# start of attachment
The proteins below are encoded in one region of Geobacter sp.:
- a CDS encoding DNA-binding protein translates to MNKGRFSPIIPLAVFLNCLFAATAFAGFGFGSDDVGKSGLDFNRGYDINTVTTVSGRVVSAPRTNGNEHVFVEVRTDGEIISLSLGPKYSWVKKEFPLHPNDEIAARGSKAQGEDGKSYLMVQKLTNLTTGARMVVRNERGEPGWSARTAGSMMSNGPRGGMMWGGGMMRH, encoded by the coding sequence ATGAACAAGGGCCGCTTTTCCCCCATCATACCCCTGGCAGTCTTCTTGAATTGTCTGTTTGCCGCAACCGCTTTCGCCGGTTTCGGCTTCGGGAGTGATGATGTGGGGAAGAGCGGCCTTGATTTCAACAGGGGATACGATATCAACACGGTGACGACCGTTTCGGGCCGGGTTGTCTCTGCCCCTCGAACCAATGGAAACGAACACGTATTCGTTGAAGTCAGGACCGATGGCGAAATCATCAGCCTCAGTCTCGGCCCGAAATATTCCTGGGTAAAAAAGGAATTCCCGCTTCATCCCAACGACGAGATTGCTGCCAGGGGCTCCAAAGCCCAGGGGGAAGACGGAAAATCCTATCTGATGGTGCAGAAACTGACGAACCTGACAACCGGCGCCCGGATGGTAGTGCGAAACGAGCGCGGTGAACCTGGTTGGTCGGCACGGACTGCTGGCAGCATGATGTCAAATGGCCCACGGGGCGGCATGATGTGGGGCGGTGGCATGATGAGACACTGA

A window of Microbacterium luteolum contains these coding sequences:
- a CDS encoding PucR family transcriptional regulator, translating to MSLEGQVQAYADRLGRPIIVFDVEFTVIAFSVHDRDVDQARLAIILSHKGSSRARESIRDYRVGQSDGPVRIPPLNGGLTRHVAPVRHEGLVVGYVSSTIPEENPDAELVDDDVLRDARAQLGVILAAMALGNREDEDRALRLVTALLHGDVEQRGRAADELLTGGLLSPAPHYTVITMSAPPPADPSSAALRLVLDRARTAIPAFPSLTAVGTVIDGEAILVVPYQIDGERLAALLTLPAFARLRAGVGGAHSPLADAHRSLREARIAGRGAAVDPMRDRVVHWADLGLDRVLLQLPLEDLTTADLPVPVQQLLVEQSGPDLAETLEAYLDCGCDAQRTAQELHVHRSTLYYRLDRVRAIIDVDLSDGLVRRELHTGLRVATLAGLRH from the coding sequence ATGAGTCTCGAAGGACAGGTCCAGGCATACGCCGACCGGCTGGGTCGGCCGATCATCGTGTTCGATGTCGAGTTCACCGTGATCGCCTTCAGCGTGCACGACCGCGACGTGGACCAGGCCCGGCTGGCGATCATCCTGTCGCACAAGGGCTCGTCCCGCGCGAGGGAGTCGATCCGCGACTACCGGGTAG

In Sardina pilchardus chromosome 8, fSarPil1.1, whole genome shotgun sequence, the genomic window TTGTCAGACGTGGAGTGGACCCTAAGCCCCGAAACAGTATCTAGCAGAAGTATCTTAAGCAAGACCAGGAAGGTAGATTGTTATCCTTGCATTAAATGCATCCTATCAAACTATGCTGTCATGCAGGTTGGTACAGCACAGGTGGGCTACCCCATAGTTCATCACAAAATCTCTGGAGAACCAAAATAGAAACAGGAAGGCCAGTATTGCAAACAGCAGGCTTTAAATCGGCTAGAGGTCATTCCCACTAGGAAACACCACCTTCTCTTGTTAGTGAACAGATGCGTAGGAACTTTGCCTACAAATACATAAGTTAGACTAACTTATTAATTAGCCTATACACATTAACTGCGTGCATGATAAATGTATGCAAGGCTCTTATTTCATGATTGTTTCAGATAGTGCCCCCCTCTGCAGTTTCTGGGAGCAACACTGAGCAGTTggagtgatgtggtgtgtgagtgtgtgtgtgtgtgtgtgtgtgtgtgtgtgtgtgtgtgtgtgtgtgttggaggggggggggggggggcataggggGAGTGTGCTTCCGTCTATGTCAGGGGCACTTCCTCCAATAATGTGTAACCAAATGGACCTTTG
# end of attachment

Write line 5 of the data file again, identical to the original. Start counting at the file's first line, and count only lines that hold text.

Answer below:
In Sardina pilchardus chromosome 8, fSarPil1.1, whole genome shotgun sequence, the genomic window TTGTCAGACGTGGAGTGGACCCTAAGCCCCGAAACAGTATCTAGCAGAAGTATCTTAAGCAAGACCAGGAAGGTAGATTGTTATCCTTGCATTAAATGCATCCTATCAAACTATGCTGTCATGCAGGTTGGTACAGCACAGGTGGGCTACCCCATAGTTCATCACAAAATCTCTGGAGAACCAAAATAGAAACAGGAAGGCCAGTATTGCAAACAGCAGGCTTTAAATCGGCTAGAGGTCATTCCCACTAGGAAACACCACCTTCTCTTGTTAGTGAACAGATGCGTAGGAACTTTGCCTACAAATACATAAGTTAGACTAACTTATTAATTAGCCTATACACATTAACTGCGTGCATGATAAATGTATGCAAGGCTCTTATTTCATGATTGTTTCAGATAGTGCCCCCCTCTGCAGTTTCTGGGAGCAACACTGAGCAGTTggagtgatgtggtgtgtgagtgtgtgtgtgtgtgtgtgtgtgtgtgtgtgtgtgtgtgtgtgtgtgttggaggggggggggggggggcataggggGAGTGTGCTTCCGTCTATGTCAGGGGCACTTCCTCCAATAATGTGTAACCAAATGGACCTTTG